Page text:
I'm scared that I might get lost?
Secondary schools are most definitely bigger than primary schools but they're not as big as they seem. You will probably get lost to and forth from lessons but older students and teachers will help you find your way. You won't get punished for it in the first few weeks as you aren't used to your surroundings. Your planner/jotter may have a map of the school, use it if they are provided. That's why they are there.
I've chosen my subjects, what should I expect?
You should expect to be doing subjects you like and enjoy. Within your chosen subjects you should expect to do coursework and assignments regularly and keep on top of it to avoid falling behind everyone else. Revise regularly (weekly) to keep the units on the top of your mind.
What is a BTEC? GCSE equivalence?
In BTEC subjects, they are fully coursework based and a graded on a Pass (P), Merit (M), Distinction (D) and Distinction Star (D*). They are equivalent to 2-4 GCSE's. Most schools use BTEC's for vocational courses such as Media Studies, Music, Child Development, Performing Arts, Health and Social Care and many more. In some occasions schools use BTEC's to help support students who struggle with core subjects such as Science to ensure that they have the qualification.
My predicted grades are ridiculously high, I don't think I can achieve them
My predicted grades are really low.
Don't take too much notice when it comes to predicted grades. They are made up by many factors like the area you live in, primary school SAT results, Year 9 results. Ignore them, they are self-fulfilling prophecies and want you to achieve these grades even if you want to achieve higher. Put effort in your work and you'll achieve it. Aim high! Do what you want.
Are linear exams bad?
They are harder in a sense as they are all at the end of Year 11. So you need to revise Year 10 content before the exam at the end of Year 11 so you have all the information needed. They aren't bad, you just need to keep your mind up to date so the information is fresh.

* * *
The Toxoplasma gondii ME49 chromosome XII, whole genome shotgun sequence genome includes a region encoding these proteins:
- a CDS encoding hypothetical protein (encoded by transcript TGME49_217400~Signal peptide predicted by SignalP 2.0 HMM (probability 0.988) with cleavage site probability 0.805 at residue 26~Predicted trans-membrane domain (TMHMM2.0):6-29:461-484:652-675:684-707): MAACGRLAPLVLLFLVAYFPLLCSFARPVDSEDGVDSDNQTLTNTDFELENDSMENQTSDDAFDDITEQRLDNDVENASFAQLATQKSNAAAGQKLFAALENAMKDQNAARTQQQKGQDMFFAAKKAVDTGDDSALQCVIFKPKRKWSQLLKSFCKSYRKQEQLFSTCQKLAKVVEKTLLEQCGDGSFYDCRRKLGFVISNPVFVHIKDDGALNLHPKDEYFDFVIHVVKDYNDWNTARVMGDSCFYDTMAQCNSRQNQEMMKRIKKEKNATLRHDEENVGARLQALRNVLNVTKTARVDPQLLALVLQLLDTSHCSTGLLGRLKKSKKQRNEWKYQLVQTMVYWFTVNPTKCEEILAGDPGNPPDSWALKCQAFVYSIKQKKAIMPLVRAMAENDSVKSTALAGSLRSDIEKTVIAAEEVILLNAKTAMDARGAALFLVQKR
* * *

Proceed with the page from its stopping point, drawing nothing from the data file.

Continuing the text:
Year 10 Early entry exams?
Early entry exams are up to your school. They will put you in for it if they have doubts that you won't pass the subject or they intend for you to do another GCSE in your last year. I did early entry Maths in November last year and I passed so I did GCSE Statistics for a further Maths qualification. If you do an early in Science and English Language don't be in the mindset I can do it next year. This will be your grade and you may not be able to resit the next year.
I don't have any classes with my friends.
It's good that you've chosen subjects without your friends. This now gives you the opportunity to crack down on your subjects and not have any distractions. Being in a new class with new people is amazing you create bonds with people you would never have thought be friends with and you can help each other with assignments.
How should I revise effectively?
That shall be my next blog post!☺
I don't know what to do after GCSE's?
You, me, both. All I can say is search and look at all the opportunities you have. Visit Sixth Form centres and colleges to get a feel for the environment. Go to taster days to have a hands on experience in all the course they have to offer. Google search apprenticeships if that is the direction you would rather go to get a job and training.
What are mock exams?
Mock exams are fake exams made by your school to prepare you for the actual exam. In theory these exams are fake but a little bit of revision won't go a miss. Your results help subject teachers with extra guidance and preparation. These will benefit you for the exam.
I panic before exams, how do I calm nerves?
Breathe. Exams aren't as bad as they seem. Take a bottle of water in and maybe some mints. By sucking a mint you will be focussing on the mint and the exam and not the exam environment. Also, I wouldn't cram the night before or before the exam that only works you up into a state which isn't the best mind frame.
|Last day of school // May 2014|
I survived, you will too.